When any of the appended claims are read to cover a purely software and/or firmware implementation, at least one of the elements in an at least one example is hereby expressly defined to include a tangible medium such as a memory, DVD, CD, Blu-ray, etc. storing the software and/or firmware.

Certain examples provide tracking and analysis of image reading/review. With an increasing reliance on imaging to support medical diagnoses it is important for clinicians to fully understand the limitations of their imaging reports. Thus, imaging should be treated as any other medical test, by tracking is Sensitivity and Specificity metrics. These two metrics can help providers to understand the values of the medical test. Unfortunately, while some studies have produced broad averages of these metrics for certain types of exam studies, there can be great variation between any two given radiologists.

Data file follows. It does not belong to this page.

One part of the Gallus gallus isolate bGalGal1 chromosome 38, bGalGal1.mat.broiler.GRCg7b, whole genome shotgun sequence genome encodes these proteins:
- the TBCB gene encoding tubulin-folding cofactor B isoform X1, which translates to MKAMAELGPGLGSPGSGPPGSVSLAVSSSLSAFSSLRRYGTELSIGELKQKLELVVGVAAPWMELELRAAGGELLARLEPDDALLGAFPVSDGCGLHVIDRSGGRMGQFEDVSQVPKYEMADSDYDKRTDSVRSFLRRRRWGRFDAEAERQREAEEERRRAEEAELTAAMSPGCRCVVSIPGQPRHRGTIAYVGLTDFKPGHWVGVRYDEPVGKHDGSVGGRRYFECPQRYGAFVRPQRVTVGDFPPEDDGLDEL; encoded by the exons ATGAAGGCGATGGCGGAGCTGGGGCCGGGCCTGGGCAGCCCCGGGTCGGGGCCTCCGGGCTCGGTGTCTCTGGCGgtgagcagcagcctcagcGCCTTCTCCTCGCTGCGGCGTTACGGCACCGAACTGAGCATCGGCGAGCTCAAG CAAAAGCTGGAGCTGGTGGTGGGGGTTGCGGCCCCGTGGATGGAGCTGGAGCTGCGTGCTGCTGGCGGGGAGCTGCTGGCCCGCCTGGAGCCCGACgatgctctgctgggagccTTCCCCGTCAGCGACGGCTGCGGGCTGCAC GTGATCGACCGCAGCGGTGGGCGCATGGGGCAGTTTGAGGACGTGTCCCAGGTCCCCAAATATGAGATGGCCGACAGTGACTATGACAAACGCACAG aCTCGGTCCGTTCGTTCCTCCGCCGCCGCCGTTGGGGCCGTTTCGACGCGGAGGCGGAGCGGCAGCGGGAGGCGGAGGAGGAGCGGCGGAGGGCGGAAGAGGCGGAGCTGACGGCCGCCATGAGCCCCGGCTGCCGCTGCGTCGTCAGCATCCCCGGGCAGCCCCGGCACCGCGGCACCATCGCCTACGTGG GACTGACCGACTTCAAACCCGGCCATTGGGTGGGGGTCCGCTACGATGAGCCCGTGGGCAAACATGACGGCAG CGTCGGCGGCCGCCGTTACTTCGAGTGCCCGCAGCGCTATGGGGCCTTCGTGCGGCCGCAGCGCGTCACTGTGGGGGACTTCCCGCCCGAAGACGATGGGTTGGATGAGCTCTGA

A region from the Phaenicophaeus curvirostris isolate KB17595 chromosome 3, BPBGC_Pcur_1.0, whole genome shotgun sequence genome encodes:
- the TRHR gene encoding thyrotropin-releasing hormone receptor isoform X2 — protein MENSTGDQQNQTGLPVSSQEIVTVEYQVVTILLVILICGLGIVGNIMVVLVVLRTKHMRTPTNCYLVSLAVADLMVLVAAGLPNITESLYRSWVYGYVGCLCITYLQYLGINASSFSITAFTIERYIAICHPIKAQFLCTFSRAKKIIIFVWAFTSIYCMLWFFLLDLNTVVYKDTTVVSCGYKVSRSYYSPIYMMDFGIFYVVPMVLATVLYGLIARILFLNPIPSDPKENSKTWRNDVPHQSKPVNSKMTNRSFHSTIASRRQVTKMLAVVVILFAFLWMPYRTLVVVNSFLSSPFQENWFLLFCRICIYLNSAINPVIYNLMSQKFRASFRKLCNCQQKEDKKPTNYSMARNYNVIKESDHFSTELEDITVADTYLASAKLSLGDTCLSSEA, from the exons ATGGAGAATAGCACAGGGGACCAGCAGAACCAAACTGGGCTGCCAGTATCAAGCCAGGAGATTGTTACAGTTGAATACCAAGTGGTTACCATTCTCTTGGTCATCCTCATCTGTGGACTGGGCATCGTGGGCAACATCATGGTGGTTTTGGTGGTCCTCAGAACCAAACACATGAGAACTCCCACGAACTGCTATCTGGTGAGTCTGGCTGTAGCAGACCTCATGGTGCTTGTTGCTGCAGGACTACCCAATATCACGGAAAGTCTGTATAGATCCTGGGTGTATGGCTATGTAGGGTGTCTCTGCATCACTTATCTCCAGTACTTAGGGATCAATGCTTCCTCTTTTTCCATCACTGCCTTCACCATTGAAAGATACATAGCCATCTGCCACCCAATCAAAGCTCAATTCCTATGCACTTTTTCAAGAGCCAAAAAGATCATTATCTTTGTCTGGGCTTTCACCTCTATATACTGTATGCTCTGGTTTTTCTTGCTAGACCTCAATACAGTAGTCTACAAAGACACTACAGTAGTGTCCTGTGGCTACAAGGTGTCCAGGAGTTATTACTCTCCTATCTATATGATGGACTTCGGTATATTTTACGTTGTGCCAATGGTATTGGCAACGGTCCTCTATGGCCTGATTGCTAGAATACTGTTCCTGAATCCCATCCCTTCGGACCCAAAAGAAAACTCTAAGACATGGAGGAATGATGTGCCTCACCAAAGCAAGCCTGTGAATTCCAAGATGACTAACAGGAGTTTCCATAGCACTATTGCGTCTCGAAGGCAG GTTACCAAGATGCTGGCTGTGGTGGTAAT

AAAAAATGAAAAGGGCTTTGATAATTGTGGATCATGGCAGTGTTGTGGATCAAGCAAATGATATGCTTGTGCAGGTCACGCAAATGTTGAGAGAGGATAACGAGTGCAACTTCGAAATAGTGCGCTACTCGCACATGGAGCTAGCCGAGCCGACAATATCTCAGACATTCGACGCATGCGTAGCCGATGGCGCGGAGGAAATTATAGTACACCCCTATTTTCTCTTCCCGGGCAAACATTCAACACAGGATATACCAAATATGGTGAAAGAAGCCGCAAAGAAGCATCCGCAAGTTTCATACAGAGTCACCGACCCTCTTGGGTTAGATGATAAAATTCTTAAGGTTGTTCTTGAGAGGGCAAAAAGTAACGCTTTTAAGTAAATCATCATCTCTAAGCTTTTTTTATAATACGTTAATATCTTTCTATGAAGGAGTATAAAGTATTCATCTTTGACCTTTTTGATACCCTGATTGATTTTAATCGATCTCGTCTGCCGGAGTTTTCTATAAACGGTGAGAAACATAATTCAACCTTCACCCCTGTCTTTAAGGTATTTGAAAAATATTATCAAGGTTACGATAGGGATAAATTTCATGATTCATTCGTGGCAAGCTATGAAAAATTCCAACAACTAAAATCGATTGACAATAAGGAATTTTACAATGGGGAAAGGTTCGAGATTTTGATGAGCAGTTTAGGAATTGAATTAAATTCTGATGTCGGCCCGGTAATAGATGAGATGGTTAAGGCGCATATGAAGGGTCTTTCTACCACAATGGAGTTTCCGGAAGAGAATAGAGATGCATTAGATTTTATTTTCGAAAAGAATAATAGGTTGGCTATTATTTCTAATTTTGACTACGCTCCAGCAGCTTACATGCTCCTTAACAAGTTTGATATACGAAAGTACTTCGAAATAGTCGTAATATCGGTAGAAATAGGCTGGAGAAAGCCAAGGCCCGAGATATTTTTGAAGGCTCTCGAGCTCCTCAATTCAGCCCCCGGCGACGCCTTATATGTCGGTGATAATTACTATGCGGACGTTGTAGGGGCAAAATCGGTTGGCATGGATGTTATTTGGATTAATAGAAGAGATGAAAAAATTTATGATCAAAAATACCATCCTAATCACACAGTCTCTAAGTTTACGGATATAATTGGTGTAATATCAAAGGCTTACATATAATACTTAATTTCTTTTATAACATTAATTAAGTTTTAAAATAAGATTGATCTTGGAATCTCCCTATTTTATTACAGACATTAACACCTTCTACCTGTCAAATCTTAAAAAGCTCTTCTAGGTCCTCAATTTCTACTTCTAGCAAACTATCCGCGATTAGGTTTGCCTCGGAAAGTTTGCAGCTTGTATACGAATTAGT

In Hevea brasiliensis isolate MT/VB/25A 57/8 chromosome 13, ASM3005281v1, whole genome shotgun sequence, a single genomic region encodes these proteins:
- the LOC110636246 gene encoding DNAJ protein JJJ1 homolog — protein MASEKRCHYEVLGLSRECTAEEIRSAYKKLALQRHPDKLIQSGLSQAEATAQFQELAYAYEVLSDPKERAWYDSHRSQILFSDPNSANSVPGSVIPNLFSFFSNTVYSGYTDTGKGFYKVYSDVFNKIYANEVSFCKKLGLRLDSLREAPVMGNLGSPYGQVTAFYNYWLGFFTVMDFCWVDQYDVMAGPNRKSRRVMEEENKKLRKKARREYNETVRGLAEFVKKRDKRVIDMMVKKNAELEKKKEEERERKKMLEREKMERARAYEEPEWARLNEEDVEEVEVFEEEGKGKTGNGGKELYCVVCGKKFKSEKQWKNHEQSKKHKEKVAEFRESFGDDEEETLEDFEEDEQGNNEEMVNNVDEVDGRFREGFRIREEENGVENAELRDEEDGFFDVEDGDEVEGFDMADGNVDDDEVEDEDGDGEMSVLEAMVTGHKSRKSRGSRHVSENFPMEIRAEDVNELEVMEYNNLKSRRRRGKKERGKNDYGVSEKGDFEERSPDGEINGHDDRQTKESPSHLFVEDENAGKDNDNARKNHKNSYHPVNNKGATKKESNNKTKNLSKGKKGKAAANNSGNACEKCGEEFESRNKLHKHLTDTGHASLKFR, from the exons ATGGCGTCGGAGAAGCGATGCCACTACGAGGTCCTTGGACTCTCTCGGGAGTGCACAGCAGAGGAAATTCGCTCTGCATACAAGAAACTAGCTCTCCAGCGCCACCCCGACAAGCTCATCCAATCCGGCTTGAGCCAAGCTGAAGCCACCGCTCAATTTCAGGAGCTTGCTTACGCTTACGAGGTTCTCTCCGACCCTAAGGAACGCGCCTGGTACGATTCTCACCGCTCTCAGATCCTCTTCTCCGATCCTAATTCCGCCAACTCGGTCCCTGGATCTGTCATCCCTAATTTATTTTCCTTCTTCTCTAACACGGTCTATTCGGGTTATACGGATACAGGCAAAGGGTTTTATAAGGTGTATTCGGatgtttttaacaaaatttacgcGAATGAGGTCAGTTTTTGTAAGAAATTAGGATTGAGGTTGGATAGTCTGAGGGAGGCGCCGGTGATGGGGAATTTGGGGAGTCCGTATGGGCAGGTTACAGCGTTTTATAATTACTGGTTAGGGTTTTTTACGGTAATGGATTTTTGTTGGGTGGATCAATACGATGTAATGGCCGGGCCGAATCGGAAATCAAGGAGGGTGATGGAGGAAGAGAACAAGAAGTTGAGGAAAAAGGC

Certain examples provide systems and methods to track, in real time or substantially real time given a system delay (e.g., processing, memory access, transmission, etc.), a given radiologist's performance metric (e.g., sensitivity and specificity) for different exam types. Performance metric(s) can be generated, for example, by injecting exams with known diagnoses into a radiologist's work list. Radiologists would be unaware of which exams were real and which were created by the testing system. By comparing the radiologists' diagnoses with the known results, “real time” estimates of performance metrics (e.g., their Sensitivity and Specificity) can be provided. Knowing these metrics, information can be used to detect possible biases in the radiologist and correct/account for them.